Religious Right legal groups, led by the Alliance Defending Freedom, are pursuing an aggressive, strategic state-by-state plan to overturn Roe v. Wade and allow states to criminalize abortion. But that’s not moving quickly enough or far enough for the no-compromise “personhood” wing of the anti-choice movement. This week the anti-abortion-rights Personhood Alliance announced that the five men on the board of supervisors of Yadkin County North Carolina had unanimously passed a resolution “to designate Yadkin County as the nation’s first sanctuary county for pre-born children.”
The Alliance considers Roe v. Wade to be unjust and illegitimate and argues that its “Sanctuaries for Life” initiative to encourage local governments to defy the Supreme Court ruling “seeks to restore law and order by re-establishing and protecting the legal personhood of pre-born children at the local level.”
The Personhood Alliance website promotes the initiative saying, “Today, too many moral American communities kowtow to an atheistic, morally corrupt judiciary, while Congress gives away its power and the executive branch oversees a ballooning administrative state.”
The group uses a county-by-county map of the results of the 2016 presidential election to support its assertion that “the majority of America does not believe in the secularized, relativistic worldview of the modern Left.”
“What if these local communities rose up and prescribed limits on the tyrants who insist on devaluing and dehumanizing pre-born children?” the group asks on its website. “What if all those red towns and counties said, ‘No more! Not in our back yard!’”
According to the group’s website, the passage of a resolution is “the initial step to outlawing abortion in your community.” The second step is to “activate the community,” with an emphasis on “education and preparing the community and local authorities for the boldness of Step 3.”
Step 3 is “defy the unjust law.” In this phase, the community “interposes between the unjust aggressor and the innocent victim.”
The Personhood Alliance is an association of anti-abortion groups that came together in 2014, united in their impatience with the larger anti-choice movement, in spite of the movement’s dramatic success at restricting women’s access to legal abortion across the United States. In 2015, Right Wing Watch published a report on the “personhood” movement. Here’s how it summarized the activists who make up the alliance and the “no compromise” wing of the anti-choice movement:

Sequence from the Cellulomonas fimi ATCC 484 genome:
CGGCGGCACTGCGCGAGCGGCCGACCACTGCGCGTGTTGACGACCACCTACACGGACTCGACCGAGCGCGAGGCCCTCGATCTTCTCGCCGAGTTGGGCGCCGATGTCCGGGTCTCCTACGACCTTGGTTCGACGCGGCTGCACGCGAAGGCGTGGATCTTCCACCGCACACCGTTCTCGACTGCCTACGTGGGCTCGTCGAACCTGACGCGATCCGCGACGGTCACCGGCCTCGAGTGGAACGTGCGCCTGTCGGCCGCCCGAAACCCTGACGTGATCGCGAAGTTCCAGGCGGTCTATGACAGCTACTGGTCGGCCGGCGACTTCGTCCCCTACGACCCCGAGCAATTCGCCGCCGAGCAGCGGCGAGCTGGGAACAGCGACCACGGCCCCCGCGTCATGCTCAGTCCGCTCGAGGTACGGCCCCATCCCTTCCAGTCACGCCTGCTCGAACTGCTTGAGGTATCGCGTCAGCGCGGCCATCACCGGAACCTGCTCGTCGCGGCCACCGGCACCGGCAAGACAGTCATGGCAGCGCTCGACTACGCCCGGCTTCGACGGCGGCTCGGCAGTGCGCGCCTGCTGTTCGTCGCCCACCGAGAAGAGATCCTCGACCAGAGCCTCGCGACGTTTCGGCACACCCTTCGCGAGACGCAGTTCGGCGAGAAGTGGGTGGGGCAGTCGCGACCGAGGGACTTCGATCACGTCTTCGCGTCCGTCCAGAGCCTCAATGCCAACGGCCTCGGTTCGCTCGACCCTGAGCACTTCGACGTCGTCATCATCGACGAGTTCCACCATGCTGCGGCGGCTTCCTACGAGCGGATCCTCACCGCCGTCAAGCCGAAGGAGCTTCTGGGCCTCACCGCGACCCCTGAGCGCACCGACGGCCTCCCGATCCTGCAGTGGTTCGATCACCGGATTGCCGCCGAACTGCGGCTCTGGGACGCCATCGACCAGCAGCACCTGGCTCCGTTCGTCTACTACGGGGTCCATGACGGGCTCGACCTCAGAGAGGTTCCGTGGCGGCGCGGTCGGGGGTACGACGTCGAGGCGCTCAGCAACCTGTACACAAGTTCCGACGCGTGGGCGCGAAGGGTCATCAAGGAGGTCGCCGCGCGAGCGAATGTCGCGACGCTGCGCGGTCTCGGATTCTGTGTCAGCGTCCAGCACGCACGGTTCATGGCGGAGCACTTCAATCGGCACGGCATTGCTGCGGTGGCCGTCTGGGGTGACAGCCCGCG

In seeking mainstream approval for anti-choice politics, personhood advocates believe, groups like the National Right to Life Committee (NRLC) and Americans United for Life (AUL) have adopted a secular tone and downplayed their Christian origins. In focusing on drawing attention to issues like late-term abortion, they may have won some support for the cause but have done little to end the procedures they targeted. In seeking incremental successes, personhood advocates argue, the movement has given up on making a moral argument for the humanity of fertilized eggs and fetuses and lost sight of its larger goal of eliminating legal abortion entirely.
But the greatest betrayal in the eyes of these personhood advocates is the willingness of major anti-choice groups to endorse legislation that includes exceptions for pregnancies resulting from rape and incest. The personhood movement’s leaders contend that these political concessions are not only immoral and intellectually inconsistent, but also threaten to undermine the movement’s goals in the long term. In fact, the Personhood Alliance grew out of a feud between Georgia Right to Life leader Daniel Becker and NRLC centered around a rape exception inserted into a national 20-week abortion ban. Becker and his allies believe that they have a better plan, one that does not require compromise.
The RWW report noted that in attendance at the Alliance’s founding conference was Ben DuPré, chief of staff to Alabama’s then-Chief Justice Roy Moore. Moore and his successor, current Chief Justice Tom Parker, had already outlined their own strategy for eliminating legal protections for abortions in the United States: building a body of laws that define fertilized zygotes and fetuses as citizens with full rights under the law. Alabama is now well on its way, with Gov. Kay Ivey having signed into law in May a ban on abortion that classified abortion as a felony punishable by up to 99 years in prison for doctors who perform the procedure. In keeping with the goals of the personhood movement, the Alabama law includes no exception for victims of rape or incest. The law has been challenged in federal court by the ACLU and Planned Parenthood.